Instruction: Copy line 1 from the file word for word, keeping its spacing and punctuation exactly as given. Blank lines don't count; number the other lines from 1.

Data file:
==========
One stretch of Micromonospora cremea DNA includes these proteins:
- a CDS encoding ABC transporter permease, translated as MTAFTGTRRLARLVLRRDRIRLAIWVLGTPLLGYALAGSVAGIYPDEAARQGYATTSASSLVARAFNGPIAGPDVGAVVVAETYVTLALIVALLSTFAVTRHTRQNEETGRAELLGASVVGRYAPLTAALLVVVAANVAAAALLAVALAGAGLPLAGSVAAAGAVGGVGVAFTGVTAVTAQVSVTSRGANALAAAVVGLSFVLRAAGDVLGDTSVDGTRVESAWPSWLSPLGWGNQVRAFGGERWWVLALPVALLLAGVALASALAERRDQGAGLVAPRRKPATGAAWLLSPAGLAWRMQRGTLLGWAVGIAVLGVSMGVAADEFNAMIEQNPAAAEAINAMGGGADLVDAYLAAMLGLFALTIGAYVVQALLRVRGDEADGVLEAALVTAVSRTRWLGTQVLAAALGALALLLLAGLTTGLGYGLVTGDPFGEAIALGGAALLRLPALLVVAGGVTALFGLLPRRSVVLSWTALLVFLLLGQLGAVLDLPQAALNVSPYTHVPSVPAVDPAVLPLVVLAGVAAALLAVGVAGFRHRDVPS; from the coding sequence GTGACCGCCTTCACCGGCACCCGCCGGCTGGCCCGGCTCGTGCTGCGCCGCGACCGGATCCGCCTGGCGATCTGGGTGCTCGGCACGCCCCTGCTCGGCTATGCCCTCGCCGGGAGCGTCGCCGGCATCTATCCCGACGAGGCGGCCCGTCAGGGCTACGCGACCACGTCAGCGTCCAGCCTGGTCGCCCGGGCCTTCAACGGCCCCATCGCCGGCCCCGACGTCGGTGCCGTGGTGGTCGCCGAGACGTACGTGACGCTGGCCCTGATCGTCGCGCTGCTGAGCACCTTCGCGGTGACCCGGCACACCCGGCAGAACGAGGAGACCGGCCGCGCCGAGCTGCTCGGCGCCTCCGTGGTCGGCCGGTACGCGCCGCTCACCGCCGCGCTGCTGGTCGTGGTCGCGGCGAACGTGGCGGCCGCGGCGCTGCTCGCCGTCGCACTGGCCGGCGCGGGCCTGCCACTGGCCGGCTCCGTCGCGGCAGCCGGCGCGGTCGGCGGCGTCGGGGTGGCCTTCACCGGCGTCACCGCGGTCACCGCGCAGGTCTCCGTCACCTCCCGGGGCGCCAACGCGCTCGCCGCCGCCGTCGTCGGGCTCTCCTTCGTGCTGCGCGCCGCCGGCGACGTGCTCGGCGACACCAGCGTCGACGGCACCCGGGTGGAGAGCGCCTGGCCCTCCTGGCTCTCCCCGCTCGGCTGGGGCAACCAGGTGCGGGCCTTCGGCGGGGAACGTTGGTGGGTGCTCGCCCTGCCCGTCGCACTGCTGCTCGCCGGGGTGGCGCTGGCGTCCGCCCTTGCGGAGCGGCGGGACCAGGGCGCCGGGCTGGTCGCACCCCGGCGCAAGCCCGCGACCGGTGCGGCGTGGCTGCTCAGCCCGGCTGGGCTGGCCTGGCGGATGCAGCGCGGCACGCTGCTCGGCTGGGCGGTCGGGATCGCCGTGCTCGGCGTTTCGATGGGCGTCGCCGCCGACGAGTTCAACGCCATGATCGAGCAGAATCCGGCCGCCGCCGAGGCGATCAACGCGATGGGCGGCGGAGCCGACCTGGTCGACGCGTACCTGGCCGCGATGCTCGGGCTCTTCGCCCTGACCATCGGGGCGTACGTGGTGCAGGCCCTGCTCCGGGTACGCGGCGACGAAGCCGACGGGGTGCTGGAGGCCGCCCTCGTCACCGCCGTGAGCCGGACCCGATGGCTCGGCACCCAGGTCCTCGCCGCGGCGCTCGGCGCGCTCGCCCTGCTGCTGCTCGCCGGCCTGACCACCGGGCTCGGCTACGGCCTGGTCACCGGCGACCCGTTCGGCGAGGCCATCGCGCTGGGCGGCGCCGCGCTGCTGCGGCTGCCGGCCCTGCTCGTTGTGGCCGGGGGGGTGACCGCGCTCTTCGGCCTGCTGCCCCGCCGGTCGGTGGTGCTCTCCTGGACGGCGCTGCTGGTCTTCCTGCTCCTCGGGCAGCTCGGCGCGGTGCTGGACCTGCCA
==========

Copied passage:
One stretch of Micromonospora cremea DNA includes these proteins: